Information about the Digital Legacy Conference 2018 is coming soon.
Millions of people in Britain risk missing out on having their end of life wishes met and leaving their affairs in a mess for their families to sort out because they haven’t planned for their death, according to a new study released by the Dying Matters Coalition.
Today’s ComRes research, released to coincide with Dying Matters Awareness Week (18-24 May) finds that although the majority of us think it is more acceptable to talk about dying now than it was 10 years ago, discussing dying and making end of life plans remains a taboo, as a majority think that people in Britain are uncomfortable discussing dying, death and bereavement.
Despite this failure to talk about dying and plan ahead, 71% of the public agree that if people in Britain felt more comfortable discussing dying, death and bereavement it would be easier to have our end of life wishes met.
The research also finds that the majority of people (79%) agree that quality of life is more important than how long they live for. Only 2% of over 65s disagree that their quality of life is more important to them than how long they live for. Just 13% of people surveyed said they would like to live forever and only 8% said they would like to live to over 100. The most common age at which people would like to die is 81-90 (27%). Despite the fact that life expectancy is on the rise, only 6% of people aged over 65s want to live to over 100.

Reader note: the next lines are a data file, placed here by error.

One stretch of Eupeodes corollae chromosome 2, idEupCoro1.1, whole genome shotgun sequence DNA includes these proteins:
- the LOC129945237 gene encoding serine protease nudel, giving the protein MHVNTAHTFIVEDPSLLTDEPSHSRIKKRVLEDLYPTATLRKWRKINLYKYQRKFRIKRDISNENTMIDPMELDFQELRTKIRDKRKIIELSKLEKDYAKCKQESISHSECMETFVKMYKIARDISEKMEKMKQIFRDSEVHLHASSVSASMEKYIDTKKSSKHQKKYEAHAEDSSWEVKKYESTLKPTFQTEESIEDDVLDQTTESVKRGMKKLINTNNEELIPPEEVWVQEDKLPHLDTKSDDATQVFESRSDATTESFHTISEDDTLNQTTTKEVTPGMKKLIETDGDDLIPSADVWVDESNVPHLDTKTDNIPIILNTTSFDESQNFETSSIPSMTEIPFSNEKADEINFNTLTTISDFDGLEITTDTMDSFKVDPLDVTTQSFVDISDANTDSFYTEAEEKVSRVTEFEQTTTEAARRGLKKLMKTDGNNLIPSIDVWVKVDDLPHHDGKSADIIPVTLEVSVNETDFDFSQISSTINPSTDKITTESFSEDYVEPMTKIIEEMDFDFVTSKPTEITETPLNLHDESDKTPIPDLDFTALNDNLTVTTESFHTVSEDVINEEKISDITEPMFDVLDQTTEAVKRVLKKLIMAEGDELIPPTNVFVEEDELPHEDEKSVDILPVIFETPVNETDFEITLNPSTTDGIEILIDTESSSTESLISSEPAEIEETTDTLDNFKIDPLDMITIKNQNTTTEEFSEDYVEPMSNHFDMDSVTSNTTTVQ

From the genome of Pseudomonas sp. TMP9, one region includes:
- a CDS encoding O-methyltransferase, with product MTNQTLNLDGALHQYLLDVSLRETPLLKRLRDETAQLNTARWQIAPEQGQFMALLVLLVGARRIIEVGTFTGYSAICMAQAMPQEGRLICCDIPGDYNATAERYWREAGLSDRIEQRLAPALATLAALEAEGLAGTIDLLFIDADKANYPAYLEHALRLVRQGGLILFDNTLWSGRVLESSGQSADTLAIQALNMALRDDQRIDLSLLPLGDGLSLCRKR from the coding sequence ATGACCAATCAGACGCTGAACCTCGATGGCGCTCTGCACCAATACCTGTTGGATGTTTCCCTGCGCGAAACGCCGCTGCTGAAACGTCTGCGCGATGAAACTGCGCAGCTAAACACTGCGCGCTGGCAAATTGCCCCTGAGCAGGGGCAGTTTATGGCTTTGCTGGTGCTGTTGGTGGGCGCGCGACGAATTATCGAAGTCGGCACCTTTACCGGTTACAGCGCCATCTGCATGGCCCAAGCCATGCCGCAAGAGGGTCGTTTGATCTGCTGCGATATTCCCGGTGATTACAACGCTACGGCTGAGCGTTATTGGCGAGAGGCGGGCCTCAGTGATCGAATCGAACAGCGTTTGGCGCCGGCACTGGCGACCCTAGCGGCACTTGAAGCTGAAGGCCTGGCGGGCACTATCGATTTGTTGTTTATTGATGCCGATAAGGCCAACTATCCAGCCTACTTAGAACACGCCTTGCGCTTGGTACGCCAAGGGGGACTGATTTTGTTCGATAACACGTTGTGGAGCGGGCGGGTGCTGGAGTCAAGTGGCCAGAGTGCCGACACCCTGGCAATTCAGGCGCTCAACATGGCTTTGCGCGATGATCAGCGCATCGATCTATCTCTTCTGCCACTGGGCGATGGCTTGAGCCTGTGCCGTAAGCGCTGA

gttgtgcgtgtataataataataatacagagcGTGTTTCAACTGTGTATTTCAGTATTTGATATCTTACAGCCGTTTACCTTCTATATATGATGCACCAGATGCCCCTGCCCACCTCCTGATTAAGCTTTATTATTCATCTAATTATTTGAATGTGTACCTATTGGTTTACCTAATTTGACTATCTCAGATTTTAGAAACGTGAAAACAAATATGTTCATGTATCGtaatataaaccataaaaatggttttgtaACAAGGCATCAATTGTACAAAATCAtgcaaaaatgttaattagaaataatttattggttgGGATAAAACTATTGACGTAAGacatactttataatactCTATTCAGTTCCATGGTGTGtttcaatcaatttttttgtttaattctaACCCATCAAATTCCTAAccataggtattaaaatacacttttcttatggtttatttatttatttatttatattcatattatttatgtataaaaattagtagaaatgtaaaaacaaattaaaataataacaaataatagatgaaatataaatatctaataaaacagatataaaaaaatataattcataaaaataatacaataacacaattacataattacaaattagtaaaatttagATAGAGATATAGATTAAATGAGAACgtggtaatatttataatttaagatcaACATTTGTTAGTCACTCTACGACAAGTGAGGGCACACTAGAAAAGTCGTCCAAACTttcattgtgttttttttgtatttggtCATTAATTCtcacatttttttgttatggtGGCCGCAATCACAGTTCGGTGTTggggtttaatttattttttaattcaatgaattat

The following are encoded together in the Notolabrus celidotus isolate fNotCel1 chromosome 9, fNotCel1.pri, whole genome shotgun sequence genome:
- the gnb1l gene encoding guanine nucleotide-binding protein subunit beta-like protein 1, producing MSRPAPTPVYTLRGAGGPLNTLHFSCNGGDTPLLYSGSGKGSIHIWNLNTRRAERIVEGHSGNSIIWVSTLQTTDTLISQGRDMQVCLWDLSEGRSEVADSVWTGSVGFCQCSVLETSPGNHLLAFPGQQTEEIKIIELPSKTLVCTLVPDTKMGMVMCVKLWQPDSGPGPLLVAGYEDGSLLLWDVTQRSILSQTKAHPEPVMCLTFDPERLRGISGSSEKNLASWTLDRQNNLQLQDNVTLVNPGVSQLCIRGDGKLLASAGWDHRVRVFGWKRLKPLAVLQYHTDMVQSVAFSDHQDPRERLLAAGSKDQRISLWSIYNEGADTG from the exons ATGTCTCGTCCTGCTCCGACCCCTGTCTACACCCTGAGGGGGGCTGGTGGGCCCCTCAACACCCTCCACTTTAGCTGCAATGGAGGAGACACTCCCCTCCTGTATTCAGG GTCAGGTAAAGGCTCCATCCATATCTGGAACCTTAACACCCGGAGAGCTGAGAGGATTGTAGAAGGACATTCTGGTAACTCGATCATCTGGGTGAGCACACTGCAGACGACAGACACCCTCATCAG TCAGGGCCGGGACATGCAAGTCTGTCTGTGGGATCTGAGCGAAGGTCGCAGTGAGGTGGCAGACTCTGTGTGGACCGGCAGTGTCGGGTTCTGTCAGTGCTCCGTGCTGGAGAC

When asked about factors to ensure a good death, being pain free was the most important option, chosen by a third of people (33%), followed by being with family and friends (17%), retaining your dignity (13%), being cared for and able to die in the place of your choice (6%), being involved in decisions about your care, or if you are not able to for family and friends to be involved (6%) and having your religious/spiritual needs met (5%).